Impact of COVID-19 on India’s Social Sector
We are a team of cultural researchers, anthropologists, data scientists, engineers, semioticians, and content creators based out of 6 countries (on last count). We love the diversity in our team, but we also love the diversity of our work. For those who don’t know much about us: 50% of our work is commercial, 25% of our work is with large philanthropic foundations, and the other 25% is moon-shot projects on issues we care about.
We are also big fans of constant learning and up-skilling, irrespective of our role and function in the organization. As a part of this endeavor, we recently started a monthly speaker series where we host leaders from different sectors to share more about their work and experiences. Ingrid Srinath, the Director of the Centre for Social Impact and Philanthropy (CSIP), Ashoka University, was our first guest speaker from the social sector.
Given the widespread, unprecedented, and ongoing impact of COVID19, we asked her to speak to us about the impact of the pandemic on the social sector in India. How has development work been affected? How are non-profit organizations coping? What can other sectors learn from the experience? Here are some key highlights from the discussion:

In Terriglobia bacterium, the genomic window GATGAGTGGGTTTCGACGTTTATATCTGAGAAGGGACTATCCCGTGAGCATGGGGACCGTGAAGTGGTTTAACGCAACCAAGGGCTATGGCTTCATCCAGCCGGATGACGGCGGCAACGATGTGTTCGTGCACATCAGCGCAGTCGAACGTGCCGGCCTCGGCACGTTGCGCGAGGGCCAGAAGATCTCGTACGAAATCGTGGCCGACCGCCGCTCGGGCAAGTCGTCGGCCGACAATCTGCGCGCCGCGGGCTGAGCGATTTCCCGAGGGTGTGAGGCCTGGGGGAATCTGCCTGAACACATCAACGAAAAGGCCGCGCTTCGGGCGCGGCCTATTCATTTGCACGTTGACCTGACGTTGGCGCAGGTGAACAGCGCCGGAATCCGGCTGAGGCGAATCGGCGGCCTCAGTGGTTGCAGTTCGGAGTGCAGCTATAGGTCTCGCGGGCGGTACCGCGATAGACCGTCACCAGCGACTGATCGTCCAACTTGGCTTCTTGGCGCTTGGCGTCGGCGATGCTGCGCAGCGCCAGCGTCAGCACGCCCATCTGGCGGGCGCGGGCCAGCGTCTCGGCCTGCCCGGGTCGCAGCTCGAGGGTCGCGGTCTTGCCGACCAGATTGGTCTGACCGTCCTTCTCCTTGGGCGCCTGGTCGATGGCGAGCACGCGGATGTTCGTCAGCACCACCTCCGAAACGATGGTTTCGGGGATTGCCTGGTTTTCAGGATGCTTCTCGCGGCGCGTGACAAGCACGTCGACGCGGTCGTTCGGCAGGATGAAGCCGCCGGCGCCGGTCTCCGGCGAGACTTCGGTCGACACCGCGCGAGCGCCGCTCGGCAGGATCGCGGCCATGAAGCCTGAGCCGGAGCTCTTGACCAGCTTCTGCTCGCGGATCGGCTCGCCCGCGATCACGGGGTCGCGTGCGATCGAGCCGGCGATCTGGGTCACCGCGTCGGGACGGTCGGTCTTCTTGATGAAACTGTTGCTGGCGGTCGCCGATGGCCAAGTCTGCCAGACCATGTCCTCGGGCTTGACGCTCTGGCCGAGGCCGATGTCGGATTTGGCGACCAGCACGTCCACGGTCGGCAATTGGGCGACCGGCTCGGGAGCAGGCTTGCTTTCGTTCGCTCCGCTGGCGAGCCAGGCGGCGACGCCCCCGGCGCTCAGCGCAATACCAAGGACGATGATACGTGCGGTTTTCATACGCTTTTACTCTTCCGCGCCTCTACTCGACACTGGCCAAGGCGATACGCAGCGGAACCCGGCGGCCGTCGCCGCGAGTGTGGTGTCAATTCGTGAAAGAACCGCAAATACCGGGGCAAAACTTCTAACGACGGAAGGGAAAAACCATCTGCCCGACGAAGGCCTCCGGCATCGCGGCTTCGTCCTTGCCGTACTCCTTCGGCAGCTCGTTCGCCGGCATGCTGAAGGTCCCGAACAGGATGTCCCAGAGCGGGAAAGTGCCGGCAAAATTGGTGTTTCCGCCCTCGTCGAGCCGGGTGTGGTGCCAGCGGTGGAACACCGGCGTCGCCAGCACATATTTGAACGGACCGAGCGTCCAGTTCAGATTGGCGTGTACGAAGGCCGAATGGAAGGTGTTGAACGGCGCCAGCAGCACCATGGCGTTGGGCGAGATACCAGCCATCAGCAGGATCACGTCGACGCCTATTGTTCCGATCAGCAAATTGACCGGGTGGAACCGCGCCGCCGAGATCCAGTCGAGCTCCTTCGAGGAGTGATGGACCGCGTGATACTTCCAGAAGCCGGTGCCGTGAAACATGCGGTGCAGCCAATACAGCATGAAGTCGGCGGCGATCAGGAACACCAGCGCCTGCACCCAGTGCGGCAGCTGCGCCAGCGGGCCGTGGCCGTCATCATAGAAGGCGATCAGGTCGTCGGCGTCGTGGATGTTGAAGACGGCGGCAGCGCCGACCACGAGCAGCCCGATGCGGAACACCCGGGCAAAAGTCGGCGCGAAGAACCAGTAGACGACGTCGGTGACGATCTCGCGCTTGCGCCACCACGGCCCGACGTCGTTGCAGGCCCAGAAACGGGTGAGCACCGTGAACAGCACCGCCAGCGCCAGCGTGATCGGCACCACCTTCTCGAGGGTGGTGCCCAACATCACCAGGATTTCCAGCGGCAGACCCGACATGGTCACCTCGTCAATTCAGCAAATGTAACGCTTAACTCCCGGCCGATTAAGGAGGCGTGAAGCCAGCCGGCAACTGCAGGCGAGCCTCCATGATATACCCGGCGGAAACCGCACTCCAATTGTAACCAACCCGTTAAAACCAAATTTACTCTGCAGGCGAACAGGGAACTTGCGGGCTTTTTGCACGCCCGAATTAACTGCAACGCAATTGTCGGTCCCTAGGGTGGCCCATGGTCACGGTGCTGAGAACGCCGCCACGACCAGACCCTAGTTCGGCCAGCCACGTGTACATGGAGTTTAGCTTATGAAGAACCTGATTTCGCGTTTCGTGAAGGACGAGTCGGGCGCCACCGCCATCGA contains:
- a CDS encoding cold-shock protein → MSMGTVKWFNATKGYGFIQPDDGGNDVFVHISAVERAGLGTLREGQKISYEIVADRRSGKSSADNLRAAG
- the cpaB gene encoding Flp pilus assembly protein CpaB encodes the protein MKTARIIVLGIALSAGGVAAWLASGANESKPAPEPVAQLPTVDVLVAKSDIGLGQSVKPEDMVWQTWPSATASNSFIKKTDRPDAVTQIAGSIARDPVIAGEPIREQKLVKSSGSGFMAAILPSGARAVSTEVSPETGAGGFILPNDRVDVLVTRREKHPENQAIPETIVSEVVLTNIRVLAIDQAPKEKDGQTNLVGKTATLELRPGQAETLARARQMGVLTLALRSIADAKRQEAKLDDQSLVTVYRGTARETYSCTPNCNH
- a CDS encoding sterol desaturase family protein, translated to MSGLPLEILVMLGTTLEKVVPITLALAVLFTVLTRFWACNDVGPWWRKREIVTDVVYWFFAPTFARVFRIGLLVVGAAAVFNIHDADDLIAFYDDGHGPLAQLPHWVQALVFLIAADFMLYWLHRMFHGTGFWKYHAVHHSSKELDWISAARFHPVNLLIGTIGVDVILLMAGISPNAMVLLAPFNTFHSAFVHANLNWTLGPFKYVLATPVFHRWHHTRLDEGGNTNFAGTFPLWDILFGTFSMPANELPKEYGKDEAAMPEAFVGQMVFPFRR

Civil Society Is a Necessity
The term ‘civil society’ has its roots in Aristotle’s Politics where it is referred to as a ‘political community’, commensurate with the Greek polis or ‘city-state’ — characterized by free citizens with a shared set of norms and ethos, and governed by the ‘rule of law’. In modern society, civil society is considered as the ‘third sector’ of society (the first two being government and business), comprising of non-government organizations, charities, community organizations, trade unions, social movements, faith-based organizations, and advocacy groups. Their role is to influence social and political change and hold the state and the market accountable for their actions.
Historically regarded as the “non-profit” sector, in recent times, civil society organizations in India have seen an inflow of a lot more capital than before. This has not just been due to traditional philanthropy, but also the emergence of venture philanthropy, social enterprises, ESG funds, and so on. There are also talks about a Social Stock Exchange that will provide a whole new set of financial instruments to these institutions.
And yet, in spite of these positive developments, civil society hasn’t been less welcome- not just in India, but around the world. The space for expression, assembly, and association — both offline and online- is shrinking. While the Internet and technology have made it easier for people to mobilize for a cause beyond geographical boundaries (such as #BlackLivesMatter), it has also become easier for States to monitor and control civic action.
The Regulatory Minefield